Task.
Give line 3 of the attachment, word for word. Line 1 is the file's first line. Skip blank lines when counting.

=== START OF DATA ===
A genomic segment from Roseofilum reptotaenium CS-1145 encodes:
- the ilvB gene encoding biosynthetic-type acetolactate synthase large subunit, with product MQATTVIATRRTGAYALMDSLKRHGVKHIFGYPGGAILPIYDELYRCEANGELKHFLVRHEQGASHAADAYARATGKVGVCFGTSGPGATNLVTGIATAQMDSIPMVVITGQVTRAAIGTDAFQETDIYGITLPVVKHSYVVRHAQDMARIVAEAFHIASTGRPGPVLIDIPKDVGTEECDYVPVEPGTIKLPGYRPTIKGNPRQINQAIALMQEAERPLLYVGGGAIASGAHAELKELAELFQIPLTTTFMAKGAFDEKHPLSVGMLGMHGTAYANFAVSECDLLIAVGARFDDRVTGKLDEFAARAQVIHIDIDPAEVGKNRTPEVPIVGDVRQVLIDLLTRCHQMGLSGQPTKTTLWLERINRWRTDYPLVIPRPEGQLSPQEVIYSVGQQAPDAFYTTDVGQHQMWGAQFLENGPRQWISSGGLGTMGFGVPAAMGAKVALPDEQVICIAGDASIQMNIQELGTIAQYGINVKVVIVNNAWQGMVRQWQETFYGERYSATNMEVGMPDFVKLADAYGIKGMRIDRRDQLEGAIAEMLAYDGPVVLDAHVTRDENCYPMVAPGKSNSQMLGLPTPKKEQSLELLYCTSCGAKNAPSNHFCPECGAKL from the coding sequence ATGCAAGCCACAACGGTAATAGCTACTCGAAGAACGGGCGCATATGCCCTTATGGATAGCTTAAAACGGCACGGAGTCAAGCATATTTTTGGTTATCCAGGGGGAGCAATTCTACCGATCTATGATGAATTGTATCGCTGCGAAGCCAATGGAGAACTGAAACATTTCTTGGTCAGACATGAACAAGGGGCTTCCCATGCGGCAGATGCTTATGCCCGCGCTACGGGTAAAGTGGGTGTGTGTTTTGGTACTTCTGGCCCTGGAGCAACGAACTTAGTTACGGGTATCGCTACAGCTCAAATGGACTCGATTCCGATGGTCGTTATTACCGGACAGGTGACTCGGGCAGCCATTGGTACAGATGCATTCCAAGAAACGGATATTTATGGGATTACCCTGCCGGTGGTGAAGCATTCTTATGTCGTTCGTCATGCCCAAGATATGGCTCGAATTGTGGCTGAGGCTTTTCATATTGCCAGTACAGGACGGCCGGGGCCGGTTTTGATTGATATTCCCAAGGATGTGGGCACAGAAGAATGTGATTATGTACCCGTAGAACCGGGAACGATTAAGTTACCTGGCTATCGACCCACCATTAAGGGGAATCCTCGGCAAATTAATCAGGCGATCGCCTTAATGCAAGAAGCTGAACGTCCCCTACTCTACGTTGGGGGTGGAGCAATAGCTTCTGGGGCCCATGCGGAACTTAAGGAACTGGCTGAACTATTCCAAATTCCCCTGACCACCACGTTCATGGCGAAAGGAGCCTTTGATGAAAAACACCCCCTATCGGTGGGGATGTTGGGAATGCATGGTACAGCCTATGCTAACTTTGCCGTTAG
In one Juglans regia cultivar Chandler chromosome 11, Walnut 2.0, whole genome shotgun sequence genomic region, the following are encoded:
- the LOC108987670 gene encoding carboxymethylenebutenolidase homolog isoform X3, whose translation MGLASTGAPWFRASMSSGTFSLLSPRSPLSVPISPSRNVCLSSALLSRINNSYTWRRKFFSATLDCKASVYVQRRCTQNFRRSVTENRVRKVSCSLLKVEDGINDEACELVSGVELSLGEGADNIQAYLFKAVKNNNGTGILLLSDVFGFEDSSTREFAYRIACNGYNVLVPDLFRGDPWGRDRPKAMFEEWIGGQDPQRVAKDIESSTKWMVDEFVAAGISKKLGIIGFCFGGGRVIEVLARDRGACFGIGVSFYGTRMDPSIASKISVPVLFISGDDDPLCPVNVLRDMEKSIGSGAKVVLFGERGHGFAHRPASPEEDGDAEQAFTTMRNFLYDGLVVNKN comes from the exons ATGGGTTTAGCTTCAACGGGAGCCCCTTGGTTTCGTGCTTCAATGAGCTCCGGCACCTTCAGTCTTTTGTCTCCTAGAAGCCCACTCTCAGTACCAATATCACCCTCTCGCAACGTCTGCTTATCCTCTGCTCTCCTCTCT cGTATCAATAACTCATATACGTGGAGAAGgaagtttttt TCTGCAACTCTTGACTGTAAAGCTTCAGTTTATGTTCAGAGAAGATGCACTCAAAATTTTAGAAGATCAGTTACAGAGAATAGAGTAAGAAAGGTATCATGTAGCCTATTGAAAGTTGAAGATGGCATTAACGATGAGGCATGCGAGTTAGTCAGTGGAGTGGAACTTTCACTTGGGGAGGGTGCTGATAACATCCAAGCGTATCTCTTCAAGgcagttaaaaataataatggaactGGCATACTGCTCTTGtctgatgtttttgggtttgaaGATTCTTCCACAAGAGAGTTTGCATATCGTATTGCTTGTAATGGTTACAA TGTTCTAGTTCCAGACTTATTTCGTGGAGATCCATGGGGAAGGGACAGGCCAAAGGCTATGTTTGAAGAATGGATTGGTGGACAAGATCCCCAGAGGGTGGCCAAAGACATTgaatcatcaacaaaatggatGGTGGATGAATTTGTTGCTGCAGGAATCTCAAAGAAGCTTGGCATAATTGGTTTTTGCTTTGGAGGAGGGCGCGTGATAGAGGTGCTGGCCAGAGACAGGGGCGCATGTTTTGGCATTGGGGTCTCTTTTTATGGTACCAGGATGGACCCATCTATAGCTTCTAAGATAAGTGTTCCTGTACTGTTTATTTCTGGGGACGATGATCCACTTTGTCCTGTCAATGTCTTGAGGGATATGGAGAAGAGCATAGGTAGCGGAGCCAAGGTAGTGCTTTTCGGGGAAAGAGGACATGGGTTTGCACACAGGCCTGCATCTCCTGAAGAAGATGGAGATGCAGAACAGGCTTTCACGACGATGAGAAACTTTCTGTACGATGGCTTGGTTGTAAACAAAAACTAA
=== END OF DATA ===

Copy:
In one Juglans regia cultivar Chandler chromosome 11, Walnut 2.0, whole genome shotgun sequence genomic region, the following are encoded: